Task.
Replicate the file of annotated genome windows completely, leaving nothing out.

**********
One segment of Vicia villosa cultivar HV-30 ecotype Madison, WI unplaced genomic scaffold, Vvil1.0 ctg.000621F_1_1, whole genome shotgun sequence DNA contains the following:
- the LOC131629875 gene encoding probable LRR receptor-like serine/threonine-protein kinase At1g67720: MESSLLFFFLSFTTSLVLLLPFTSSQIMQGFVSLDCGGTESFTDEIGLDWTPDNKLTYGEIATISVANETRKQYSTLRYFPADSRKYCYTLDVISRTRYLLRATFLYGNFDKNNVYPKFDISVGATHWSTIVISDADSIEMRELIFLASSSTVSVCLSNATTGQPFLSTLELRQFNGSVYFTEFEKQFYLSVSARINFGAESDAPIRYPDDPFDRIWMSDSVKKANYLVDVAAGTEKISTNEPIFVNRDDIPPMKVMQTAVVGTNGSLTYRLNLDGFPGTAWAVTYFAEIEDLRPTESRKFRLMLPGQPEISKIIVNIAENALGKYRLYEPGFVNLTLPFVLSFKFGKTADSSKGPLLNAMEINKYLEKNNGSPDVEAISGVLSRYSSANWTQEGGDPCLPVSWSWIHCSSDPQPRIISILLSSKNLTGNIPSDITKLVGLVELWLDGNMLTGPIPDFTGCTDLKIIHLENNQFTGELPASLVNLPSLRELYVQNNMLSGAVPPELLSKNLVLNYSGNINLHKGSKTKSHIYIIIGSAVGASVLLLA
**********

One segment of Vicia villosa cultivar HV-30 ecotype Madison, WI unplaced genomic scaffold, Vvil1.0 ctg.000621F_1_1, whole genome shotgun sequence DNA contains the following:
- the LOC131629875 gene encoding probable LRR receptor-like serine/threonine-protein kinase At1g67720: MESSLLFFFLSFTTSLVLLLPFTSSQIMQGFVSLDCGGTESFTDEIGLDWTPDNKLTYGEIATISVANETRKQYSTLRYFPADSRKYCYTLDVISRTRYLLRATFLYGNFDKNNVYPKFDISVGATHWSTIVISDADSIEMRELIFLASSSTVSVCLSNATTGQPFLSTLELRQFNGSVYFTEFEKQFYLSVSARINFGAESDAPIRYPDDPFDRIWMSDSVKKANYLVDVAAGTEKISTNEPIFVNRDDIPPMKVMQTAVVGTNGSLTYRLNLDGFPGTAWAVTYFAEIEDLRPTESRKFRLMLPGQPEISKIIVNIAENALGKYRLYEPGFVNLTLPFVLSFKFGKTADSSKGPLLNAMEINKYLEKNNGSPDVEAISGVLSRYSSANWTQEGGDPCLPVSWSWIHCSSDPQPRIISILLSSKNLTGNIPSDITKLVGLVELWLDGNMLTGPIPDFTGCTDLKIIHLENNQFTGELPASLVNLPSLRELYVQNNMLSGAVPPELLSKNLVLNYSGNINLHKGSKTKSHIYIIIGSAVGASVLLLA